Why did some want a new Canada Spam law?
Recently ranked as the nation sixth most susceptible to internet spam, a new Canada spam law looks like it will be enacted with the intent of cutting down spammers’ ability to send unwanted information over the internet.
Though other countries have enacted legislation in an attempt to cut down on spam across the internet, the new Canada spam law goes further than most others.
In the United States, a bill called the Controlling the Assault of Non-Solicited Pornography and Marketing Act of 2003 (CAN-SPAM) forced commercial email senders to allow recipients of their messages to opt out spam messages.
CAN-SPAM received praise as having definitively cut down on the ability spammers have to send unwanted content over the internet, but the new Canada spam law will go even further.
What does the new Canada spam law attempt to stop?
It’s important to note that the U.S. CAN-SPAM Act focuses on “unsolicited commercial email.” In contrast, the new Canada spam law focuses on “commercial electronic messages.” The latter appears to have a much broader scope that covers unsolicited commercial messages that are sent by text messaging to smart phones, instant messaging (IM), and arguably unsolicited commercial messages sent using social networking like Facebook and Twitter.
Rather than requiring spammers to allow recipients to opt of out spam messages, Canada’s law requires spammers to first have a relationship with a recipient before sending messages out. In this way, individuals are required to ‘opt in’ to spam rather than allowing individuals the option of opting out of spam messages. The intent with this aspect of the new Canada spam law is to give consumers and individuals ultimate control over who contacts them, and over what messages are conveyed to them.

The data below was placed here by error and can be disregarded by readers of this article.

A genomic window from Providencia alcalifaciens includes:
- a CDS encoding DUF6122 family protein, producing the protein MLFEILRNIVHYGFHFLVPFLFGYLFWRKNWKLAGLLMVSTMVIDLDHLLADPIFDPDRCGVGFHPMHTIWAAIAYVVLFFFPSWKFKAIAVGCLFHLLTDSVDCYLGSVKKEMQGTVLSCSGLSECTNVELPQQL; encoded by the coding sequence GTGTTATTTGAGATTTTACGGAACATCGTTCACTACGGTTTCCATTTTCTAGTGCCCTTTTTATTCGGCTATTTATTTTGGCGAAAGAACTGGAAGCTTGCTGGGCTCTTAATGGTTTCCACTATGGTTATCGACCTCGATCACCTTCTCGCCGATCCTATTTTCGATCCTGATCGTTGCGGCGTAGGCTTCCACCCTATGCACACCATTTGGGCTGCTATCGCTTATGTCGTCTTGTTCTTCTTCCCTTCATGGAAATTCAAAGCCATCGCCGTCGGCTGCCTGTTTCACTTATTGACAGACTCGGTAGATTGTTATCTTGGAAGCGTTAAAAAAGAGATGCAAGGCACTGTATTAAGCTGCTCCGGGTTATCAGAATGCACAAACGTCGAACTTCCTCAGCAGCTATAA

Coupled with other restrictions on marketers’ attempts to flood the internet with messages, the Canadian law seeks to help consumers avoid the burden of tiresome spam emails and messages. The idea behind the bill has been to allow Canadians to have better internet connections, free from the malware, spam and other unwanted influences that result from massive anonymous marketing attempts.
What else would the new Canada spam law do?
Though the bill receives praise for its vigorous attempt to protect Canadians from unwanted messages, the bill also hurts Canadian companies desiring to legitimately advertise and do business in the country. Restrictions about sending advertisements and messages to only certain people when those people expressly want to hear the message undermines a good deal of the freedom companies have thus far had to spread messages and to endorse their product.
The new Canada spam law might even restrict valuable speech freedoms as it prevents advertisers to freely communicate with consumers, as had been the case in the past. Fines for violating the Canadian law stretch to even 10 million Canadian Dollars. This, coupled with the law’s allowance of individual suits against companies or organizations sending spam to them could result in a stifling of speech in Canada, but perhaps the benefits of a more effective internet warrant that tradeoff.
U.S. Businesses and the new Canada Spam Law
If your online prospects include Canadians, even if you’re based in the United States, you will want to comply with the new Canada spam law when it goes into effect (probably in 2012). The U.S. and Canadian governments have a history of cooperating in spamming cases. Of course, if you have any questions about sending commercial electronic messages to our northern neighbors, your best bet is consult with a Canadian lawyer about complying with Canada spam law as it exists now and in the future.